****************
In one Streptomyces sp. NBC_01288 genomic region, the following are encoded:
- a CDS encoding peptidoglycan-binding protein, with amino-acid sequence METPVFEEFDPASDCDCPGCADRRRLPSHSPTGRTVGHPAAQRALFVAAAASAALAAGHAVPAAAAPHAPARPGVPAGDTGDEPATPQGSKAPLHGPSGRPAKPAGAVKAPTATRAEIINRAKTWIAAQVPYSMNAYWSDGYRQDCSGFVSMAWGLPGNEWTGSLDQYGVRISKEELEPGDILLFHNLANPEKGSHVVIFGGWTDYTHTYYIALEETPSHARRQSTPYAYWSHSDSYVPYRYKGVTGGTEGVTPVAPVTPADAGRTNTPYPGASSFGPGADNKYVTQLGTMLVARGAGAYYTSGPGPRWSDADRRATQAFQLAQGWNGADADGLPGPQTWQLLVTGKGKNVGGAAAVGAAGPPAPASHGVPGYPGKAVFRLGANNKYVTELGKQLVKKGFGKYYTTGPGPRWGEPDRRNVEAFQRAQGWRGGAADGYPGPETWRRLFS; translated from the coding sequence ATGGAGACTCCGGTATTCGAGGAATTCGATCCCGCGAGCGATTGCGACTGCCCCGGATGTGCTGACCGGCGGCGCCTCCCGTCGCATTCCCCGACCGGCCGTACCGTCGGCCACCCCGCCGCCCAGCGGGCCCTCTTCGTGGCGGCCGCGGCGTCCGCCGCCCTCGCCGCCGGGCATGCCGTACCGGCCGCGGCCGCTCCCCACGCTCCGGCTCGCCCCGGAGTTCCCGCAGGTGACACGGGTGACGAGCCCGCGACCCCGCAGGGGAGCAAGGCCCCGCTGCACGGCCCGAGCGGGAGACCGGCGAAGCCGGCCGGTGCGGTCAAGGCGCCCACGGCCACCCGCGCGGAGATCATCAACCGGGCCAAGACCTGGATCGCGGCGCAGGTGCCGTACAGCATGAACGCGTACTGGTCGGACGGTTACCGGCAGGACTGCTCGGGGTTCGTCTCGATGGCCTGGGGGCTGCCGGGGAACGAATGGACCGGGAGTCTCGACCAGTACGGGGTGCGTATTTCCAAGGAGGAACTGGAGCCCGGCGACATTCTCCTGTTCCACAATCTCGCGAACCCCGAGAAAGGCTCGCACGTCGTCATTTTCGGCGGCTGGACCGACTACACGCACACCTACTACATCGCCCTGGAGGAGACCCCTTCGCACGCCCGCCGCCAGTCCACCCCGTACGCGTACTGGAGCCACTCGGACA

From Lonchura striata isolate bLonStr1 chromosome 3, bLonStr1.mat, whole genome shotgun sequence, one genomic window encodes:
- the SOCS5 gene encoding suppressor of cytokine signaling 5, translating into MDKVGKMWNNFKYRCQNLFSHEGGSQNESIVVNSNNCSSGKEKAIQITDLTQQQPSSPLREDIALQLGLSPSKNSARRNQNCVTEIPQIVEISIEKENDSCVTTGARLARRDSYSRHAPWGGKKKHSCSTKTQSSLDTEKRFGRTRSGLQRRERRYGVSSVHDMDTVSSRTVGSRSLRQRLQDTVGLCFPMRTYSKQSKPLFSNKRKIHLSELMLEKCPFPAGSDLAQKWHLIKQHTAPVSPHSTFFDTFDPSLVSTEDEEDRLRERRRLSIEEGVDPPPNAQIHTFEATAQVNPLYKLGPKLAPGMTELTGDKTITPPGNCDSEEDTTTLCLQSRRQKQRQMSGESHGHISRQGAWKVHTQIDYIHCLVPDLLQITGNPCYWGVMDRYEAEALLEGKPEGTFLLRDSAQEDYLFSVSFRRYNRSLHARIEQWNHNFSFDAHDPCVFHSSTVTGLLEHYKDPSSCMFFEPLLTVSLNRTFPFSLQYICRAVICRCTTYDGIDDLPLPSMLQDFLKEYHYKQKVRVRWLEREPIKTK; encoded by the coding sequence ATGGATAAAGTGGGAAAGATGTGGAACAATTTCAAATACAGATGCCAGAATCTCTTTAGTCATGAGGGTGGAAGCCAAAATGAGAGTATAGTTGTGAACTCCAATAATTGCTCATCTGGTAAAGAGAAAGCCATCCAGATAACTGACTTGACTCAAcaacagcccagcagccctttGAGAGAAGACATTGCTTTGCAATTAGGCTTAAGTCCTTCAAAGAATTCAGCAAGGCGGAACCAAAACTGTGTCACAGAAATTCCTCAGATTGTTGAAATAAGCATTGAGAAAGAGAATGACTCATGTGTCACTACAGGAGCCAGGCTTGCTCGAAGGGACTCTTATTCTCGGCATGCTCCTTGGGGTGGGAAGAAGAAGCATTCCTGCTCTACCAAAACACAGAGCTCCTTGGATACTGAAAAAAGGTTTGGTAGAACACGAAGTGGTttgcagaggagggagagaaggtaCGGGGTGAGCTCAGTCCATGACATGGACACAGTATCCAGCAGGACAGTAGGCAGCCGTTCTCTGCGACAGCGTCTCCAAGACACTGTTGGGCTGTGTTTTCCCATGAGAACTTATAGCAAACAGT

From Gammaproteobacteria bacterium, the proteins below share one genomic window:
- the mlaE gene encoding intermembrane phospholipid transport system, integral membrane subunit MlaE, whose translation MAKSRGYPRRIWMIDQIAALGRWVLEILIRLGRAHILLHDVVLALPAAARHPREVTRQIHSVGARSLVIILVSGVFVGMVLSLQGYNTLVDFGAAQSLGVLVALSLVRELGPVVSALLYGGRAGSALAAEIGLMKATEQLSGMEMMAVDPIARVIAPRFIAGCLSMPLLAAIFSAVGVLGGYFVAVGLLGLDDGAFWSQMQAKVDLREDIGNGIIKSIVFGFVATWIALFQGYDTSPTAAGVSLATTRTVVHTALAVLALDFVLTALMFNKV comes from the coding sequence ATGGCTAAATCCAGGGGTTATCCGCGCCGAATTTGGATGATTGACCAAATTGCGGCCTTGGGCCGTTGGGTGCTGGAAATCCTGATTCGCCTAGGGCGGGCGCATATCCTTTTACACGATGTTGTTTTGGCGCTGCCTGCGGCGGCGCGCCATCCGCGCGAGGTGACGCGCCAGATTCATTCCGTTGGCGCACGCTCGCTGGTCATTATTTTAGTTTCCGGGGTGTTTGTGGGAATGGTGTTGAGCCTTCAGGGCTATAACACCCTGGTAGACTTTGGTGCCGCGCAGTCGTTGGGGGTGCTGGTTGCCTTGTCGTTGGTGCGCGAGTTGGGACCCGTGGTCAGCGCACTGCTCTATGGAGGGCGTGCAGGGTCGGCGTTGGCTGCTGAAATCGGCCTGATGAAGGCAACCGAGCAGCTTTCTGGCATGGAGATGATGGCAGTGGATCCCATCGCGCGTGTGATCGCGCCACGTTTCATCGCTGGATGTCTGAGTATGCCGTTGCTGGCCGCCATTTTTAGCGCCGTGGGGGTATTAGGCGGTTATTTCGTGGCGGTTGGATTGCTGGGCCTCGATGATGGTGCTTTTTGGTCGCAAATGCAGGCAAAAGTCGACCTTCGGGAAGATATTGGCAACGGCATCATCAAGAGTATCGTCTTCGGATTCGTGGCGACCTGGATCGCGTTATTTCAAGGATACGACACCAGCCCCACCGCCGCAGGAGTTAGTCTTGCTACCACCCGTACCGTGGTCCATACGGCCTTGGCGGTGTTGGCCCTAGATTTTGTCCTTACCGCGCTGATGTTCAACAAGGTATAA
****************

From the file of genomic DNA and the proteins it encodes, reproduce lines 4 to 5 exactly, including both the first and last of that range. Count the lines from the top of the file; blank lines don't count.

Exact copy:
- the SOCS5 gene encoding suppressor of cytokine signaling 5, translating into MDKVGKMWNNFKYRCQNLFSHEGGSQNESIVVNSNNCSSGKEKAIQITDLTQQQPSSPLREDIALQLGLSPSKNSARRNQNCVTEIPQIVEISIEKENDSCVTTGARLARRDSYSRHAPWGGKKKHSCSTKTQSSLDTEKRFGRTRSGLQRRERRYGVSSVHDMDTVSSRTVGSRSLRQRLQDTVGLCFPMRTYSKQSKPLFSNKRKIHLSELMLEKCPFPAGSDLAQKWHLIKQHTAPVSPHSTFFDTFDPSLVSTEDEEDRLRERRRLSIEEGVDPPPNAQIHTFEATAQVNPLYKLGPKLAPGMTELTGDKTITPPGNCDSEEDTTTLCLQSRRQKQRQMSGESHGHISRQGAWKVHTQIDYIHCLVPDLLQITGNPCYWGVMDRYEAEALLEGKPEGTFLLRDSAQEDYLFSVSFRRYNRSLHARIEQWNHNFSFDAHDPCVFHSSTVTGLLEHYKDPSSCMFFEPLLTVSLNRTFPFSLQYICRAVICRCTTYDGIDDLPLPSMLQDFLKEYHYKQKVRVRWLEREPIKTK; encoded by the coding sequence ATGGATAAAGTGGGAAAGATGTGGAACAATTTCAAATACAGATGCCAGAATCTCTTTAGTCATGAGGGTGGAAGCCAAAATGAGAGTATAGTTGTGAACTCCAATAATTGCTCATCTGGTAAAGAGAAAGCCATCCAGATAACTGACTTGACTCAAcaacagcccagcagccctttGAGAGAAGACATTGCTTTGCAATTAGGCTTAAGTCCTTCAAAGAATTCAGCAAGGCGGAACCAAAACTGTGTCACAGAAATTCCTCAGATTGTTGAAATAAGCATTGAGAAAGAGAATGACTCATGTGTCACTACAGGAGCCAGGCTTGCTCGAAGGGACTCTTATTCTCGGCATGCTCCTTGGGGTGGGAAGAAGAAGCATTCCTGCTCTACCAAAACACAGAGCTCCTTGGATACTGAAAAAAGGTTTGGTAGAACACGAAGTGGTttgcagaggagggagagaaggtaCGGGGTGAGCTCAGTCCATGACATGGACACAGTATCCAGCAGGACAGTAGGCAGCCGTTCTCTGCGACAGCGTCTCCAAGACACTGTTGGGCTGTGTTTTCCCATGAGAACTTATAGCAAACAGT

From Gammaproteobacteria bacterium, the proteins below share one genomic window: